Like last year’s passage of S.J.Res. 54, the passage of this resolution is a significant assertion of Congressional authority in matters of war. While opponents of the measure desperately tried to deny that the U.S. was involved in hostilities in Yemen, the evidence of extensive U.S. involvement over the last four years made that an untenable claim. Despite years of lies from this administration and the Pentagon, most House members could recognize an unauthorized U.S. war when they saw one. Despite the constant fear-mongering of pro-Saudi hawks in both houses, most House members understood that the war serves no American interests and implicates us in war crimes and crimes against humanity. When the only argument that the war’s supporters had was to keep shouting “Iran!” at the other side, it was just a matter of time before they lost.
It is unfortunate that it has taken almost four years for Congress to act on U.S. involvement in the war, but it has not been for lack of effort on the part of the war’s opponents. In just the last two years, we have seen the war on Yemen go from being almost completely invisible and ignored to becoming the focus of the most important antiwar vote in modern U.S. history. The successful passage of H.J.Res. 37 has once again forced the issue to center stage, and it sets up an overdue fight with the executive over war powers and over our relationship with the Saudis and the rest of the coalition.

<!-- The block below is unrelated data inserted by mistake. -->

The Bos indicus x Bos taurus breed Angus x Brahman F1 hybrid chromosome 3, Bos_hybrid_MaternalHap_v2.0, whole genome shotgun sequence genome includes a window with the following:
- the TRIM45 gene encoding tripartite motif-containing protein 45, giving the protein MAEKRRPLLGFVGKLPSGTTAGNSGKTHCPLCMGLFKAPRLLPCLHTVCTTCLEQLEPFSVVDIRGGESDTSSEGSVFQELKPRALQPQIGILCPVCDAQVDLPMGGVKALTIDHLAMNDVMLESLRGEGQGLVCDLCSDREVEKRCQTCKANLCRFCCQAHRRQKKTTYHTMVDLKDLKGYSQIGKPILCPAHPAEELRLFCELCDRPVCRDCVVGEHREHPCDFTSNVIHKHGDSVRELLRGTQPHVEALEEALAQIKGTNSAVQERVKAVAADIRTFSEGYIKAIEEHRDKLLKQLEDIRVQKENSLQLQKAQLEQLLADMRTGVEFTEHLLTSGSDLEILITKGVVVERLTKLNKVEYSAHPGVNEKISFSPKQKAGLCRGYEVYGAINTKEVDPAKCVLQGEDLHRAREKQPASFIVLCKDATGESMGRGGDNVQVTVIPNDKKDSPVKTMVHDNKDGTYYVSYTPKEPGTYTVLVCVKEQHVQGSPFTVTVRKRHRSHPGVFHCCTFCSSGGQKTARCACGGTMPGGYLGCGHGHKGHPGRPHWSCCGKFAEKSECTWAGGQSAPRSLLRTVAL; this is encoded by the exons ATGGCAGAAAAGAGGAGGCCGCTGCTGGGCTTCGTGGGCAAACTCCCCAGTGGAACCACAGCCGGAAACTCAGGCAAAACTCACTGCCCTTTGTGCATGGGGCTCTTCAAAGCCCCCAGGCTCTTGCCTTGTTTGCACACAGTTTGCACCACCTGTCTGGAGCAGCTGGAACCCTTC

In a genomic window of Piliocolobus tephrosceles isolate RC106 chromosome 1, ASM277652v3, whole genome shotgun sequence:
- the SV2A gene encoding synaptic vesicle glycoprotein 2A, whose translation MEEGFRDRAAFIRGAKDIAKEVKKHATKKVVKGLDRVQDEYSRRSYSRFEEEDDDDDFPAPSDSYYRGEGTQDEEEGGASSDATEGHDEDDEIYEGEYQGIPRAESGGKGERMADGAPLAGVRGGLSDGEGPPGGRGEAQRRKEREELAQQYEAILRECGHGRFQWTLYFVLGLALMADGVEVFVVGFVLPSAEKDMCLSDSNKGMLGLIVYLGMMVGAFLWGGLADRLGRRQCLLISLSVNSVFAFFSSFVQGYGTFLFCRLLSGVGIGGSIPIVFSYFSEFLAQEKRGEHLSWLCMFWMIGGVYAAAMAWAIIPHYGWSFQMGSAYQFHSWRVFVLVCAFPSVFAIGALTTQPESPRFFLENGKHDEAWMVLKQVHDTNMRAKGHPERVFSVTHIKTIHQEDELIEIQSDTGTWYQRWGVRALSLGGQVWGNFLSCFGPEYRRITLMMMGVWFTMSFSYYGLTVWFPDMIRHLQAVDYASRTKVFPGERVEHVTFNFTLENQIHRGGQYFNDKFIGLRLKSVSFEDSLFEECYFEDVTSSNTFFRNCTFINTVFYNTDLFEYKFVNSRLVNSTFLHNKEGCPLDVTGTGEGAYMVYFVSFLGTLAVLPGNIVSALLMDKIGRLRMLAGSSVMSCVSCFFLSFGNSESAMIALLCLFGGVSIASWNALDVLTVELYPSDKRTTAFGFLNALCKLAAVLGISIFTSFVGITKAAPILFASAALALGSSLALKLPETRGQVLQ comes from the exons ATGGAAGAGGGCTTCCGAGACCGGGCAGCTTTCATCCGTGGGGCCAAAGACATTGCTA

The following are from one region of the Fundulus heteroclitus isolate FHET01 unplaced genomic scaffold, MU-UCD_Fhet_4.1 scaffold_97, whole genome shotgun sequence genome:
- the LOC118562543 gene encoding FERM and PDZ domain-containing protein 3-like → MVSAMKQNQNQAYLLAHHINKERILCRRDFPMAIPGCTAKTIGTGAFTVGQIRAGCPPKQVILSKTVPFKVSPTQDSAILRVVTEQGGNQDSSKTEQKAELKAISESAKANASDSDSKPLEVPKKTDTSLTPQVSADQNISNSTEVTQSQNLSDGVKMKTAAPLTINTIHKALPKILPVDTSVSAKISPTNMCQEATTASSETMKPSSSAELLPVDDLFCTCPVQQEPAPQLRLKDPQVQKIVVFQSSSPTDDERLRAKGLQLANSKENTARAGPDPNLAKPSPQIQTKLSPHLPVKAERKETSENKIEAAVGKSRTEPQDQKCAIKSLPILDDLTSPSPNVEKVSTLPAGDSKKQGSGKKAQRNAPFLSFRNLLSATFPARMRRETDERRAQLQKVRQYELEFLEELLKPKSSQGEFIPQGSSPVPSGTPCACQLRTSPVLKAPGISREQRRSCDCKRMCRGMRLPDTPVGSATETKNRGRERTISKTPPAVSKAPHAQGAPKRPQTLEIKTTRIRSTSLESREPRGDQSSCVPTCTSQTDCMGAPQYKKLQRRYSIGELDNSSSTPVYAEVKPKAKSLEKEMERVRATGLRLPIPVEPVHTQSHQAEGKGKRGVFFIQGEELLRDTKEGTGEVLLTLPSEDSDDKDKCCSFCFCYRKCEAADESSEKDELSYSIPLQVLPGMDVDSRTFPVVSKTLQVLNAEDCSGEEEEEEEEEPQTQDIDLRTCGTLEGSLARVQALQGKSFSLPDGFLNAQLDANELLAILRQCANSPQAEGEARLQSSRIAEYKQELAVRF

There is still much more to be done. The people of Yemen remain in dire need of help as they face famine, cholera, displacement, poverty, and continued war, and we know that the Trump administration will fight to keep U.S. support for the war going as long as they can. Nonetheless, today’s vote was a huge step in the right direction, and it is a success that advocates for peace and restraint can be proud of.
While attending the Warsaw conference that is ostensibly committed to promoting “peace and stability” in the Middle East, Israeli Prime Minister Netanyahu let loose with this statement:
“What is important about this meeting – and this meeting is not in secret, because there are many of those – is that this is an open meeting with representatives of leading Arab countries, that are sitting down together with Israel in order to advance the common interest of war with Iran.” Netanyahu said.
The prime minister’s official Twitter account used the exact same wording:
What is important about this meeting. and it is not in secret, because there are many of those – is that this is an open meeting with representatives of leading Arab countries, that are sitting down together with Israel in order to advance the common interest of war with Iran.
— PM of Israel (@IsraeliPM) February 13, 2019